TOM Sermanni leans forward and roars with laughter.

The Scot, head coach of the USA women's football team since the start of the year, has just claimed he has a better job than his counterpart with the men's side, Juergen Klinsmann. The 58-year-old is not deterred when it is pointed out the German earns a reported $2.5m a year. "So I have a better job and I'm getting more money as well?" he asks, rocking with mirth.

Sermanni's arrival in Los Angeles is the latest leg of a nomadic, upward journey which started in the Milton area of Glasgow. Few in the football world had much of an inkling who he was until recently – except in Australia. He pitched up there in 1983 following a playing career encompassing Albion Rovers, Blackpool, Torquay United and Dunfermline Athletic, with only marginally better career prospects than the convicts who had been shipped out from Britain in an earlier age.

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As a young man, Sermanni had qualified as a primary teacher. It proved a sound insurance policy as it provided him with skills which were to prove invaluable. He was appointed coach of the Australian schoolboys team, and then put in charge of the boys' football programme at the Australian Institute of Sport in Canberra, an establishment renowned for its excellence.

Even so, helping to nurture the careers of players such as Mark Viduka and Kevin Muscat might have been the extent of Sermanni's input, had women's football not been embraced into the Olympic Games. The Australians turned to Sermanni, asking him not just to coach the national side, but write the programme for women's football in the country.

Sermanni's sojourn in Australia was interrupted between 1997 and 2005 by club posts in Japan and America, and a further national coaching job in Malaysia. However, both in his first spell, and on his subsequent reappointment to the Australian post, he made such a success of the job that he was recruited by the Americans when Pia Sundhage returned to Sweden late last year to prepare the hosts for this year's European Championship.

It wasn't just taking Australia to ninth in the Fifa rankings, or leading the colourfully-named Westfield Matildas to three World Cup quarter- finals. Under Sermanni's leadership women's football in Australia was transformed from a minority sport to a mainstream one. Sermanni reels off the statistic that there are 112,000 registered female football players in what is still regarded as a highly macho male sport. "There has been a huge increase in participation – 25% of all players in Australia are female and the numbers are growing," he says.

Anna Signeul, the Scotland coach, believes that Sermanni has left behind a potentially excellent young Australian side. He agrees, but says the opportunity to coach the Olympic champions was "irresistible". His remit is to steer his powerful new team to their country's third World Cup triumph when the tournament next takes place, in Canada in 2015.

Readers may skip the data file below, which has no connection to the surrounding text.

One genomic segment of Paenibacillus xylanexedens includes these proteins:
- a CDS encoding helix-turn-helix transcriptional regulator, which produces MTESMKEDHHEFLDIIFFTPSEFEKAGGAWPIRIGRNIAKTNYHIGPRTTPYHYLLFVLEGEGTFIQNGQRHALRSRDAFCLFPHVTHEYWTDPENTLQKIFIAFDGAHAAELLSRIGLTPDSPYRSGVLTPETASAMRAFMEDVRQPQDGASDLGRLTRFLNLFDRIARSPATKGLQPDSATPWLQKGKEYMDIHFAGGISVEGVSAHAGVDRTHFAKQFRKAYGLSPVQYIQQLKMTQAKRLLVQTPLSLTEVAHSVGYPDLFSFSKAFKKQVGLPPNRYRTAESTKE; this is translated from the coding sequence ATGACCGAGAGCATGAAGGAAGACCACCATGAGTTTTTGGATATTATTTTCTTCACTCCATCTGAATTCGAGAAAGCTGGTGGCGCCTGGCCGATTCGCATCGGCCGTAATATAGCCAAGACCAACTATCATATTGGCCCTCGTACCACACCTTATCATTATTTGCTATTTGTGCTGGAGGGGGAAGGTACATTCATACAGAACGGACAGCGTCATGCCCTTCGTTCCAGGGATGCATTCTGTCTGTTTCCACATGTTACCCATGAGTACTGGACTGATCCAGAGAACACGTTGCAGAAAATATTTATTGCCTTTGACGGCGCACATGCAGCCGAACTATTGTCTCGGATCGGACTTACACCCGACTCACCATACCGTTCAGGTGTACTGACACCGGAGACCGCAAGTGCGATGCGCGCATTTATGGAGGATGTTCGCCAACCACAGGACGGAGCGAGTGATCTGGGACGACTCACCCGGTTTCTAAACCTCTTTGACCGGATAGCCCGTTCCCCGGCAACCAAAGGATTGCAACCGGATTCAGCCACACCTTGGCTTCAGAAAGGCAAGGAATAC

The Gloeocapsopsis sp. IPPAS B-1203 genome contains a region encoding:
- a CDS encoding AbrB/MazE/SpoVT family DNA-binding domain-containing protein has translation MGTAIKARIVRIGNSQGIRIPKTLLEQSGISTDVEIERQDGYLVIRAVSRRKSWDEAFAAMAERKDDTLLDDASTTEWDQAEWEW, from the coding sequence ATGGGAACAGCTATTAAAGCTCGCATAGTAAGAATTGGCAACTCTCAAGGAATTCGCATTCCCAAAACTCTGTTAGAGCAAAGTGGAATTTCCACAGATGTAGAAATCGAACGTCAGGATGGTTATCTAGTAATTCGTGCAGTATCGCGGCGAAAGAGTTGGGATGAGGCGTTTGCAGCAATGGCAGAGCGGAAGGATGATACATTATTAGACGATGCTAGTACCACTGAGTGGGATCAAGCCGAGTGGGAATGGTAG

Throw in the immense pull of women's soccer in the States, where there are a staggering 1.67m registered female players, and Sermanni's claim that he has a better job than Klinsmann gathers substance. According to Fifa, only four countries – Germany, America, Brazil and France – have a higher number of registered male players. "We are the No.1 team in the world and our players are as high-profile, if not more so, than the men here," he says. "The side is very popular, especially after winning the Olympics in London. I reckon Jurgen's job is tougher and I have the better one because soccer is the sport of choice for women here."

A former Celtic Boys Club player, Sermanni keeps a close watch on Neil Lennon's team and is also full of praise for the work Signeul has done in Scotland. She was invited to Australia to be interviewed for his old job and he said: "For me, to be honest, Anna ticked all the boxes. She stood a very, very good chance of getting it."

Instead, the two will pit wits in Jacksonville, Florida, on Saturday night and again in Nashville, Tennessee, a week today. The double-header will be Sermanni's first games in charge of America. The fixtures were arranged before his appointment – the Scots were originally invited to travel across in November – but he is delighted with the roll of the dice. "If I had been given a choice of opponents for my first match, Scotland would have been top of the list," he says.

This is one Scotsman who is convinced of the potential of women's football and he is scratching his head as to why others don't share his views. "If a country is smart it will realise women's football is where the growth is," he explains. "It was sometimes frustrating in Australia trying to make men's clubs realise that women's football can actually be an asset instead of an expense."

He might find the evangelising even tougher in Scotland but, sitting in Los Angeles, Sermanni can afford a loud laugh.